IndyGo transit service for disabled falling short

Transdev trainer/supervisor and driver Darlene Saunders helps Noble of Indiana clients, from left, Quiana Groce, David Hedgerwood and Robert Raisovoch settle onto the bus. (IBJ photo/Eric Learned)

IndyGo says the vendor it hired in 2018 to operate its reservation-based transit service for disabled riders isn’t meeting expectations, and it’s considering making significant changes—including reducing the service area—to fix the problem.

Chicago-based Transdev North America Inc. operates IndyGo’s Open Door paratransit service, which provides transportation for riders whose disabilities prevent them from using IndyGo’s fixed-route buses. Transdev’s $32.4 million, three-year contract with IndyGo began in April 2018.

But since that time, Transdev has had to pay a significant chunk of its contract revenue back to IndyGo because of the company’s consistent failure to meet IndyGo’s standards for on-time performance. As of October, the most recent date for which figures are available, IndyGo had required Transdev to repay $493,385.

IndyGo’s goal for Open Door is a 95% on-time performance, meaning buses pick up passengers within a 10-minute window of the scheduled time. For a scheduled 3 p.m. pickup, for instance, the bus would be considered on time if it arrived between 2:50 p.m. and 3:10 p.m.

Gordon

Transdev has never achieved that 95% on-time performance. Its best performance came last January, March and June, when it hit 92%. Its worst performance was in August 2018, at 65%.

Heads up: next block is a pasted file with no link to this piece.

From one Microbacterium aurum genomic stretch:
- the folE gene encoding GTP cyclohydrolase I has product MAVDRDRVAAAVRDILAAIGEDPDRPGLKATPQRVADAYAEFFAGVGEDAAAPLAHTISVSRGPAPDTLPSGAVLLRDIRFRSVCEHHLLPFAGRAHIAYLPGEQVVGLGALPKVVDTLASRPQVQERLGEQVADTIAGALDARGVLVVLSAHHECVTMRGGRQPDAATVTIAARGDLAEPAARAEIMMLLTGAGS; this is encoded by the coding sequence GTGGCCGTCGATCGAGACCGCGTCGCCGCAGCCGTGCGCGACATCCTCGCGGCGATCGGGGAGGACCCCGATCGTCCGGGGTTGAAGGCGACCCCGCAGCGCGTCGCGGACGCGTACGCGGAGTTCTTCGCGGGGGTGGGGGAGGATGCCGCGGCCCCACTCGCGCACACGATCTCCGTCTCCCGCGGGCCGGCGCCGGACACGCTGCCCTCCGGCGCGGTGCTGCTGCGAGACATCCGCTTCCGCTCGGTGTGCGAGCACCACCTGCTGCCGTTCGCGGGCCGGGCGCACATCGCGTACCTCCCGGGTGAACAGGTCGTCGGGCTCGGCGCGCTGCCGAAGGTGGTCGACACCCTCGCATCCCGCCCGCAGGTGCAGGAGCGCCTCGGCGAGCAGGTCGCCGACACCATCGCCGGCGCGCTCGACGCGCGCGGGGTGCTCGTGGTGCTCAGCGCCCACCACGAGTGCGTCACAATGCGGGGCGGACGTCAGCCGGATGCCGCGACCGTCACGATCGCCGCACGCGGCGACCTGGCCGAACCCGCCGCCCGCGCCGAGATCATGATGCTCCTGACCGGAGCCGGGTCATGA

IBJ reached out to Transdev via emails and phone messages left on multiple days, but a company spokeswoman did not respond to questions by deadline.

According to monthly IndyGo operations reports, Transdev has provided numerous reasons for its struggles, including staff shortages and route scheduling challenges.

IndyGo’s paratransit fleet of 92 vehicles provided 282,281 pasenger trips in 2019.

IndyGo and Transdev have seen improvement following changes that included implementing an updated scheduling system. Representatives from Transdev’s corporate office have also visited Indianapolis to discuss the problem.

But IndyGo is also mulling more substantial actions—whether it should change its operating footprint, bring paratransit operations in-house or make other system changes.

“We do realize that there have been some challenges, but we’re doing everything we can to make improvements,” IndyGo spokeswoman Lesley Gordon said.

In mid-2019, IndyGo hired Bethesda, Maryland-based consulting firm KFH Group to conduct a comprehensive analysis of its Open Door system. Once the report is complete, Gordon said, IndyGo staff expects to have recommendations ready for IndyGo’s board to consider later this year.

Under the 1990 Americans With Disabilities Act, transit systems that provide fixed-route service must also offer a paratransit service. They must operate in the same area as the fixed-route service, or within three-quarters of a mile of existing bus routes.

Meyer

IndyGo currently offers Open Door service throughout Marion County, including areas not served by its fixed bus routes. This means it could cut back its Open Door operating footprint without violating ADA requirements.

IndyGo is also analyzing the comparative costs of bringing Open Door operations in-house or operating on a hybrid model rather than using a third-party contractor.

Transdev’s current three-year contract runs through March 2021, with two additional one-year options. Gordon said IndyGo does not intend to remove Transdev before its initial term expires in 2021.